I hate Chuck Palahniuk. Saying his name gives my tongue herpes. He’s a vile, vile, horrible man. He’s also a damn good writer, which is why I love him so much.
Did I just contradict myself? Yes, I think I did. Well, it’s true. I have a love/hate relationship with Chuck Palahniuk. My hatred for him is not borne from anything pedestrian such as an aversion to his particular writing style. No, my hatred for him comes from his aversion to “thought” verbs.
My Short Story Writing instructor passed around an article Chuck wrote, which you can find by clicking that magic link.
Chuck starts out with this line:
“In six seconds, you’ll hate me. But in six months, you’ll be a better writer.”
Bold words, Palahniuk! Well, challenge accepted!
Chuck issues this demand, this challenge to all creative writers out there, established or not:
“From this point forward—at least for the next half year—you may not use “thought” verbs. These include: Thinks, Knows, Understands, Realizes, Believes, Wants, Remembers, Imagines, Desires, and a hundred others you love to use.”
Well, ain’t that a bitch! I love using those words. See, I hate Chuck not just for his aversion to the aforementioned words, but because he’s right about them.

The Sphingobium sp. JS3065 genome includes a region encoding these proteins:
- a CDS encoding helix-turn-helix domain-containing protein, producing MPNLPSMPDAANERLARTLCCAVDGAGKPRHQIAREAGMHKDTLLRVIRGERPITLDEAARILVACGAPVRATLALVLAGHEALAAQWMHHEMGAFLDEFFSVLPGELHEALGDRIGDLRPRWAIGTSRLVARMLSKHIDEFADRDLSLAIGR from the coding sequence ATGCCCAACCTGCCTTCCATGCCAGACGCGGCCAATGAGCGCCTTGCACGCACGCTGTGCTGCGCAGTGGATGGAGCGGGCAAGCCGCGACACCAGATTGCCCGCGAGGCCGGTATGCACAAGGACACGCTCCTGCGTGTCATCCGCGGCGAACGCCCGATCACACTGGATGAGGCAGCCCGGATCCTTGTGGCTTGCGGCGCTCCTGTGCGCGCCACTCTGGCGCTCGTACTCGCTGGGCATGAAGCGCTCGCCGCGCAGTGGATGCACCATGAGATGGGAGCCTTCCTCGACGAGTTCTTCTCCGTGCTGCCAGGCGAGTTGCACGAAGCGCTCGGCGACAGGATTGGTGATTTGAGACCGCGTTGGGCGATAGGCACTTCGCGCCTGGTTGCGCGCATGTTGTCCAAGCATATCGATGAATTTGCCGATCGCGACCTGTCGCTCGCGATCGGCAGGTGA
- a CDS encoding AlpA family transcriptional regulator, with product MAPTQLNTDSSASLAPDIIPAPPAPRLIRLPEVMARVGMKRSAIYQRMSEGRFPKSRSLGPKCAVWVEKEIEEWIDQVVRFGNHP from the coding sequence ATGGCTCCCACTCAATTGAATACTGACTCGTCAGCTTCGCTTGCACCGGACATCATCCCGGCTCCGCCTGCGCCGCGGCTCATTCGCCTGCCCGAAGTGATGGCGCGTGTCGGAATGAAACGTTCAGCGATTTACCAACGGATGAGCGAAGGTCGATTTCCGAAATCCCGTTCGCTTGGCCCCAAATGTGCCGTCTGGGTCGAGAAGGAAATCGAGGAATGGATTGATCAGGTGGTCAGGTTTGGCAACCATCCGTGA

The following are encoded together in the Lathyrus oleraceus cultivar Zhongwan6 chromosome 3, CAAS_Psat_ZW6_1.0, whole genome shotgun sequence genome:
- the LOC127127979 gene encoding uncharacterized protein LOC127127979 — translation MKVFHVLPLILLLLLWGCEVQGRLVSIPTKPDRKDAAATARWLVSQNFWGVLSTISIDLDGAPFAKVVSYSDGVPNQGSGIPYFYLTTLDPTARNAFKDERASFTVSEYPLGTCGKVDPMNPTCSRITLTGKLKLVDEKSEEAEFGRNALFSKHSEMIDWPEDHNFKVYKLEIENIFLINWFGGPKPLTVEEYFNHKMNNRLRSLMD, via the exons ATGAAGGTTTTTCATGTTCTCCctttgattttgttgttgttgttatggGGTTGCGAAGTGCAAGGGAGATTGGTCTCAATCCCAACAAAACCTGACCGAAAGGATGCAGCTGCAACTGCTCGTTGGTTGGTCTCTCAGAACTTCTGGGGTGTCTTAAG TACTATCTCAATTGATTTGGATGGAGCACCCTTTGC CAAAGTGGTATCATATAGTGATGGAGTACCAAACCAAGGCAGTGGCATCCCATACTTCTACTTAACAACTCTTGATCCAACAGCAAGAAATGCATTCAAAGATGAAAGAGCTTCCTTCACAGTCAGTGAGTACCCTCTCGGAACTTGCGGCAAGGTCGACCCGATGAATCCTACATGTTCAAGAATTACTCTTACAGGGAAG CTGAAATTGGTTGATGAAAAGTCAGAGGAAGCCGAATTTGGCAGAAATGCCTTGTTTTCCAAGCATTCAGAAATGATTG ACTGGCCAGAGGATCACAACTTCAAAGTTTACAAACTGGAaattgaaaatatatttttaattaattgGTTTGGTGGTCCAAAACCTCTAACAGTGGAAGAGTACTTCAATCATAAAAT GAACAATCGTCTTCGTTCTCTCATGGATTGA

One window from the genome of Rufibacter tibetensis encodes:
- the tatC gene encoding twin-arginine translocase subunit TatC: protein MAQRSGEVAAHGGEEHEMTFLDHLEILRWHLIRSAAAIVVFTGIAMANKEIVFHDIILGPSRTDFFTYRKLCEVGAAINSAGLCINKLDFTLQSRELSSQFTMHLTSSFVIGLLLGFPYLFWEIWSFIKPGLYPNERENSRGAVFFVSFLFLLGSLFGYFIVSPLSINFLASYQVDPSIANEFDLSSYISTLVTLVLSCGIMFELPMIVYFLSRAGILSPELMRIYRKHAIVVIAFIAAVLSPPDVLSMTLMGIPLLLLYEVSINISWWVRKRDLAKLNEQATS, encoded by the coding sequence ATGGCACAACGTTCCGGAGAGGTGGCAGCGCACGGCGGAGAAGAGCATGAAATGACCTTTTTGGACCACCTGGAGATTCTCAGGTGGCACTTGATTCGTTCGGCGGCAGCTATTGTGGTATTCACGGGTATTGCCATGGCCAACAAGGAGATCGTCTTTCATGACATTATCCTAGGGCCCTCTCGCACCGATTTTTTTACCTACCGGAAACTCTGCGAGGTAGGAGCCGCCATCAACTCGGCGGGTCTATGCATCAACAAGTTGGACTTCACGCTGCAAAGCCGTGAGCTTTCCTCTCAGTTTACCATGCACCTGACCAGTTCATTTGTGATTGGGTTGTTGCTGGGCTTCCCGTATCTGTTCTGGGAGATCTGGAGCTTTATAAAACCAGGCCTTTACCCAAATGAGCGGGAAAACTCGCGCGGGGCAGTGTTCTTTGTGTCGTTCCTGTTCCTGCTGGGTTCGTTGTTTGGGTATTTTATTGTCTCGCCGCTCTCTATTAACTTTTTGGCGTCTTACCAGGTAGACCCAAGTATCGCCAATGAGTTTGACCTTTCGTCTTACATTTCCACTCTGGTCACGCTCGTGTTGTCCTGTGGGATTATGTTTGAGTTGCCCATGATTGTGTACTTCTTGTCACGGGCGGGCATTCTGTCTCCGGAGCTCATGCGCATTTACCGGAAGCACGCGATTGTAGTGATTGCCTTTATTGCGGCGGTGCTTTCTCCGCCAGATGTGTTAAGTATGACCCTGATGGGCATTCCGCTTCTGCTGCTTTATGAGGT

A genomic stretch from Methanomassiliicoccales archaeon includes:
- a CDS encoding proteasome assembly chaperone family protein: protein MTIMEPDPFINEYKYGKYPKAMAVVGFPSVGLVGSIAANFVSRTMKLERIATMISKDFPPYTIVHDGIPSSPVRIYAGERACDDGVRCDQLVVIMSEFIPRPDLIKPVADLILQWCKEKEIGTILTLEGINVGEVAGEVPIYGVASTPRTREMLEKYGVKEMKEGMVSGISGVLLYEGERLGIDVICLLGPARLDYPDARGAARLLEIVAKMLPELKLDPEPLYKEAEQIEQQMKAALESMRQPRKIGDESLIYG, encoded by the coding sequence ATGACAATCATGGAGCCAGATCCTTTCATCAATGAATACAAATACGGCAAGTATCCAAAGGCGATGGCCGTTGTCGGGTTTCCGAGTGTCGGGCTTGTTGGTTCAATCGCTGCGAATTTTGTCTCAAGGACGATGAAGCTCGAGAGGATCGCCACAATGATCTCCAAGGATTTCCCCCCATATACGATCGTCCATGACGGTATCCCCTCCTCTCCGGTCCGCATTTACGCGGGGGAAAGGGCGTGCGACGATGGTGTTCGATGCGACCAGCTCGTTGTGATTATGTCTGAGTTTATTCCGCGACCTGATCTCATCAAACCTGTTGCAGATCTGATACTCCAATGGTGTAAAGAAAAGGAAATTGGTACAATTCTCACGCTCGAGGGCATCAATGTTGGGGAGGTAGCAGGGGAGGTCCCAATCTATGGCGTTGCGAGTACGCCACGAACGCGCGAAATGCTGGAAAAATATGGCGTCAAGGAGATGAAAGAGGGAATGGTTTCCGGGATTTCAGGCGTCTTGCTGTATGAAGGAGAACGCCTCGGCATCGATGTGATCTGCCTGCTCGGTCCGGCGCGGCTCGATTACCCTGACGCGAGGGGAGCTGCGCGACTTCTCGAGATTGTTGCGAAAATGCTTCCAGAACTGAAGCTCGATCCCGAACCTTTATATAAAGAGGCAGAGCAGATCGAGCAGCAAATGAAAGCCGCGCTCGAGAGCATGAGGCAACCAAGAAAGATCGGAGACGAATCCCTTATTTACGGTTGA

They’re lazy. They’re telling. As writers, we should be showing. We should be, as Chuck puts it, “unpacking.”
Let’s look at this example:
Bobby felt Anna’s absence.
This is nice, but it’s also lazy. It’s telling. Great, Bobby has separation anxiety. What else you got?
Try something more along the lines of this:
Bobby traced his fingers across the crocheted lace and silk gown Anna wore during their honeymoon. It still bared the sweet and faint scent of jasmine and honey. Smell is the strongest sense tied to memory, and memories of her laugh and the way her eyes sparkled when she did flooded him with such force, he nearly lost his balance. Bobby’s world became a blurred mess as tears poured from his eyes, slid down his cheeks and dripped from his five o’clock shadowed chin.
OK, brevity obviously isn’t one of my strong points, but you get the idea. I unpacked “Bobby felt Anna’s absence.” Sure I wrote more words, but in showing you have to add nuance and flavor or else it’ll be a bland and boring mess of instructions and not a story.
The only exception to this rule is when you’re writing your first draft. Use all the thoughts, felts, and loves, etc. you want on your first draft. The first draft serves as a canvass for getting your ideas on paper. During your rewrite, unpack the fuck out of it and nix anything that doesn’t help the narrative.
So in closing, I want to say that I hate your fucking guts, Chuck.
But I love you, too. Thank you for helping me become a better writer.
Now don’t talk about Fight Club (I’m sure you hear that all the time.)